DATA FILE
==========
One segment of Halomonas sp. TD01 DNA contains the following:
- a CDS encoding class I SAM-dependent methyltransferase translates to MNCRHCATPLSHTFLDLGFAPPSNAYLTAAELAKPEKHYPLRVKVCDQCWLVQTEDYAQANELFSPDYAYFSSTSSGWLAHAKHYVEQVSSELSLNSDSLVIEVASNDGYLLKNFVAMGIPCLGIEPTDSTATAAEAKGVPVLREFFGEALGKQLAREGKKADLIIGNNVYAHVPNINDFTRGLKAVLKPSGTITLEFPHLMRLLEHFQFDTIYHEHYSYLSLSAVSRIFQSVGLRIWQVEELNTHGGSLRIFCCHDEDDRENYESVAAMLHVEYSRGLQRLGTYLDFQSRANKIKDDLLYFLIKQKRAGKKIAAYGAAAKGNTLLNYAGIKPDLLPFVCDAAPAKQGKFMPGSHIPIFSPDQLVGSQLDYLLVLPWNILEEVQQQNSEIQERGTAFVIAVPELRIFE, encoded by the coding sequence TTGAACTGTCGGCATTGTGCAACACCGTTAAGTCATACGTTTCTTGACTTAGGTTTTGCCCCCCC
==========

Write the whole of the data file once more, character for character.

One segment of Halomonas sp. TD01 DNA contains the following:
- a CDS encoding class I SAM-dependent methyltransferase translates to MNCRHCATPLSHTFLDLGFAPPSNAYLTAAELAKPEKHYPLRVKVCDQCWLVQTEDYAQANELFSPDYAYFSSTSSGWLAHAKHYVEQVSSELSLNSDSLVIEVASNDGYLLKNFVAMGIPCLGIEPTDSTATAAEAKGVPVLREFFGEALGKQLAREGKKADLIIGNNVYAHVPNINDFTRGLKAVLKPSGTITLEFPHLMRLLEHFQFDTIYHEHYSYLSLSAVSRIFQSVGLRIWQVEELNTHGGSLRIFCCHDEDDRENYESVAAMLHVEYSRGLQRLGTYLDFQSRANKIKDDLLYFLIKQKRAGKKIAAYGAAAKGNTLLNYAGIKPDLLPFVCDAAPAKQGKFMPGSHIPIFSPDQLVGSQLDYLLVLPWNILEEVQQQNSEIQERGTAFVIAVPELRIFE, encoded by the coding sequence TTGAACTGTCGGCATTGTGCAACACCGTTAAGTCATACGTTTCTTGACTTAGGTTTTGCCCCCCC